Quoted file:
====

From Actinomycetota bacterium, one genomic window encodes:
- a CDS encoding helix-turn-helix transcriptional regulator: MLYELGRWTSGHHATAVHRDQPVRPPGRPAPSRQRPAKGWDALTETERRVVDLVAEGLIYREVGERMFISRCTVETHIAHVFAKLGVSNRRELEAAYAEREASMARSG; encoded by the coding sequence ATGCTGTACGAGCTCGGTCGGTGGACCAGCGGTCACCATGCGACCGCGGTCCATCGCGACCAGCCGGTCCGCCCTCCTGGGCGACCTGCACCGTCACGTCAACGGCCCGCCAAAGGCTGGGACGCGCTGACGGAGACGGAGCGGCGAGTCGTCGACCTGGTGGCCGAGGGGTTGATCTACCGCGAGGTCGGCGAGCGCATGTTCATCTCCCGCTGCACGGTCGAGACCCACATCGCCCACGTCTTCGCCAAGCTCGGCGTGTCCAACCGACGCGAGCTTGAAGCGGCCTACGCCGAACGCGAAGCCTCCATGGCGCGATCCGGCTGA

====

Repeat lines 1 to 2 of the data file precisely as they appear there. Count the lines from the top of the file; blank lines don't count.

From Actinomycetota bacterium, one genomic window encodes:
- a CDS encoding helix-turn-helix transcriptional regulator: MLYELGRWTSGHHATAVHRDQPVRPPGRPAPSRQRPAKGWDALTETERRVVDLVAEGLIYREVGERMFISRCTVETHIAHVFAKLGVSNRRELEAAYAEREASMARSG; encoded by the coding sequence ATGCTGTACGAGCTCGGTCGGTGGACCAGCGGTCACCATGCGACCGCGGTCCATCGCGACCAGCCGGTCCGCCCTCCTGGGCGACCTGCACCGTCACGTCAACGGCCCGCCAAAGGCTGGGACGCGCTGACGGAGACGGAGCGGCGAGTCGTCGACCTGGTGGCCGAGGGGTTGATCTACCGCGAGGTCGGCGAGCGCATGTTCATCTCCCGCTGCACGGTCGAGACCCACATCGCCCACGTCTTCGCCAAGCTCGGCGTGTCCAACCGACGCGAGCTTGAAGCGGCCTACGCCGAACGCGAAGCCTCCATGGCGCGATCCGGCTGA